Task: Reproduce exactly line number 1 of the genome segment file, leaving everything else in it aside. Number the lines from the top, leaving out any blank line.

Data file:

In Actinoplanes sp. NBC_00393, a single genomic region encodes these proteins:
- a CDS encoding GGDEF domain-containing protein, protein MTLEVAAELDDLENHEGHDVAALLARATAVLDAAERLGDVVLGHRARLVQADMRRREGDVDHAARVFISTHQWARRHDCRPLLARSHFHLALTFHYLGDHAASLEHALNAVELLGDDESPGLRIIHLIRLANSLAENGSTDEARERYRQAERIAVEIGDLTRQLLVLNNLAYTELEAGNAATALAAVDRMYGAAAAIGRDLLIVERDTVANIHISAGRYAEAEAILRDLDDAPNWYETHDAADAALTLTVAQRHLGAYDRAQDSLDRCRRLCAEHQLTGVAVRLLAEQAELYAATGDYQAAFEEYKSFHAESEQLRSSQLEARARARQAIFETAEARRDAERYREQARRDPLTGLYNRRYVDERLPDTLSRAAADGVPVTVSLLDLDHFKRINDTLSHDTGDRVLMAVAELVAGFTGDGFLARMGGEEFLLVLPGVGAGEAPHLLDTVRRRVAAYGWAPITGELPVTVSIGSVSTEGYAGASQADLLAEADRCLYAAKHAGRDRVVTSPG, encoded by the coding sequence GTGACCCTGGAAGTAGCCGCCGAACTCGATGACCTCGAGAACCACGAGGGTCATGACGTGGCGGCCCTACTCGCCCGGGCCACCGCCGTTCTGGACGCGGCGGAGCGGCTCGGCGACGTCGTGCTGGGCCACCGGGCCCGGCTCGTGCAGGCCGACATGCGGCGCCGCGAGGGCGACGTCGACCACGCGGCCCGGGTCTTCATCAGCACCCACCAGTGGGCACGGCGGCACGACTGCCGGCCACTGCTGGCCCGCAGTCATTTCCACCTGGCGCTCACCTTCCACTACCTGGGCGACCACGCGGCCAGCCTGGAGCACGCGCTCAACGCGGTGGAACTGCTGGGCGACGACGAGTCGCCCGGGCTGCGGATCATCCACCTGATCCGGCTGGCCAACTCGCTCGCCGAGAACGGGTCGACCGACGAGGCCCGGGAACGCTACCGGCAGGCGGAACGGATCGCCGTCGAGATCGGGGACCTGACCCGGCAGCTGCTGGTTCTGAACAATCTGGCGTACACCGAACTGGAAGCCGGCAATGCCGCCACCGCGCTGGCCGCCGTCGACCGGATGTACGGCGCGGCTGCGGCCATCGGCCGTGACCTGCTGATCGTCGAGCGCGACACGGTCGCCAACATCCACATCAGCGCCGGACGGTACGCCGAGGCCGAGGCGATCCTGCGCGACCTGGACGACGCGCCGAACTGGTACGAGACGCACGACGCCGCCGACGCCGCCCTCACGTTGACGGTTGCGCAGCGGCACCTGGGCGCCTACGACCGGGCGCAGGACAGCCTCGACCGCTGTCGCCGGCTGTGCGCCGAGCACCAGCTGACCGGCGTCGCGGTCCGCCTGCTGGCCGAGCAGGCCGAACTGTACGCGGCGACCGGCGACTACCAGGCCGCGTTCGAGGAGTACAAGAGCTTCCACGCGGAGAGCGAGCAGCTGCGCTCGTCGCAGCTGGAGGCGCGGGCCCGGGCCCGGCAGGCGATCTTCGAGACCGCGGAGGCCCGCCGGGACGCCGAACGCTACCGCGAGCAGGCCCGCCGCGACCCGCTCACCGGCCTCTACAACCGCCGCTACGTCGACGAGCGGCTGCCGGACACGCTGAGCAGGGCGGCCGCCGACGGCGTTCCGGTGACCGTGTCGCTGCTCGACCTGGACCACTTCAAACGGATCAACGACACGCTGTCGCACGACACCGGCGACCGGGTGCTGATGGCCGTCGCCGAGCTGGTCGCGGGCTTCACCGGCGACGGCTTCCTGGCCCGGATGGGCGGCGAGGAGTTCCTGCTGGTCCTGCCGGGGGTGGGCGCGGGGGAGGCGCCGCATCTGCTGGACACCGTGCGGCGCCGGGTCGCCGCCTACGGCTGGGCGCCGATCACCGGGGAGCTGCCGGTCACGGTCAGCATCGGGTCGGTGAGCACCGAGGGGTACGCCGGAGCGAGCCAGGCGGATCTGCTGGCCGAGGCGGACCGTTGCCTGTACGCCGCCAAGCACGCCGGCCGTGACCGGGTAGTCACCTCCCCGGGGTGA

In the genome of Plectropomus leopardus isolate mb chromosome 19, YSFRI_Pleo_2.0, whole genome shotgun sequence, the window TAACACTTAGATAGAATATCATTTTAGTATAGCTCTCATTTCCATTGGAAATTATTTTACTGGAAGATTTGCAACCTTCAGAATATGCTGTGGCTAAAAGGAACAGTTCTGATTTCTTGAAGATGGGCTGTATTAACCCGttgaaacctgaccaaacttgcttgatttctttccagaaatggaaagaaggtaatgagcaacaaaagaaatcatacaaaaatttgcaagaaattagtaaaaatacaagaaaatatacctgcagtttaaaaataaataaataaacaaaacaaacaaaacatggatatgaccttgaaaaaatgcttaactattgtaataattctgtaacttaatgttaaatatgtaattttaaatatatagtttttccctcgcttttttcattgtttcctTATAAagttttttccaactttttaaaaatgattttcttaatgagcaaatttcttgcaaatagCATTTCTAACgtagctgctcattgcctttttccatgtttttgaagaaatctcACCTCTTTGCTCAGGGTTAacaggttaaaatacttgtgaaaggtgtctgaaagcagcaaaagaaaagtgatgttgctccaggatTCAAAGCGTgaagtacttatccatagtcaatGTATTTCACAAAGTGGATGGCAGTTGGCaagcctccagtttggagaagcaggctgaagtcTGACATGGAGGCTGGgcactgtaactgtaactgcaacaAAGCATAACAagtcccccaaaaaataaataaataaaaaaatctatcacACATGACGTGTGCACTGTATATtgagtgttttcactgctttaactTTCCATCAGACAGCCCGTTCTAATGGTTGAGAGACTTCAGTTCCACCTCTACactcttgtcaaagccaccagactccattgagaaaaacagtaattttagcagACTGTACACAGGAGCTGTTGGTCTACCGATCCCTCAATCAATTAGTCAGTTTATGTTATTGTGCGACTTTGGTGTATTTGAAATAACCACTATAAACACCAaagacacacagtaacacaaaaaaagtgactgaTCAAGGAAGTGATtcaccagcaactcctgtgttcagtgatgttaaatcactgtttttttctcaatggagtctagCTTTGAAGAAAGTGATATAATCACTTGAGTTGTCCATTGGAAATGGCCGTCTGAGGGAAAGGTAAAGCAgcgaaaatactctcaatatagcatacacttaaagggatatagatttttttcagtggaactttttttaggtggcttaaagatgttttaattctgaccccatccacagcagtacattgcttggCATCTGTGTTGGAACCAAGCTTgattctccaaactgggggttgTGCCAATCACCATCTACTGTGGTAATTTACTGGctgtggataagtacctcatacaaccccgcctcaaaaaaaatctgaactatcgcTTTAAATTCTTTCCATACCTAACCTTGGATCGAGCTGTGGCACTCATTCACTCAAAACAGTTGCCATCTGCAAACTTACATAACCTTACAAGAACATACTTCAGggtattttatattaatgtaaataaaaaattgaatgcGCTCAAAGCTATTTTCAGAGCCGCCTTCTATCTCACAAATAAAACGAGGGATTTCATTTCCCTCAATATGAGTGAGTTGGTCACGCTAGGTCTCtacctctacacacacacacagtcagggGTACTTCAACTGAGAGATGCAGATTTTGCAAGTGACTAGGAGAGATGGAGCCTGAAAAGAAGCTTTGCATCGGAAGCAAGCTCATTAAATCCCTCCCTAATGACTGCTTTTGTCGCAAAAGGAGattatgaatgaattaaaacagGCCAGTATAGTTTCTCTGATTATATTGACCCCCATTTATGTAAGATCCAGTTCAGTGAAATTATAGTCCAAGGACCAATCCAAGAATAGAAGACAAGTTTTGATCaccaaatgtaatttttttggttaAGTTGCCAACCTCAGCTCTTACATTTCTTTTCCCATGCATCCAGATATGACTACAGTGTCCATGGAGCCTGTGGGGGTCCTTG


In Actinoplanes sp. NBC_00393, a single genomic region encodes these proteins: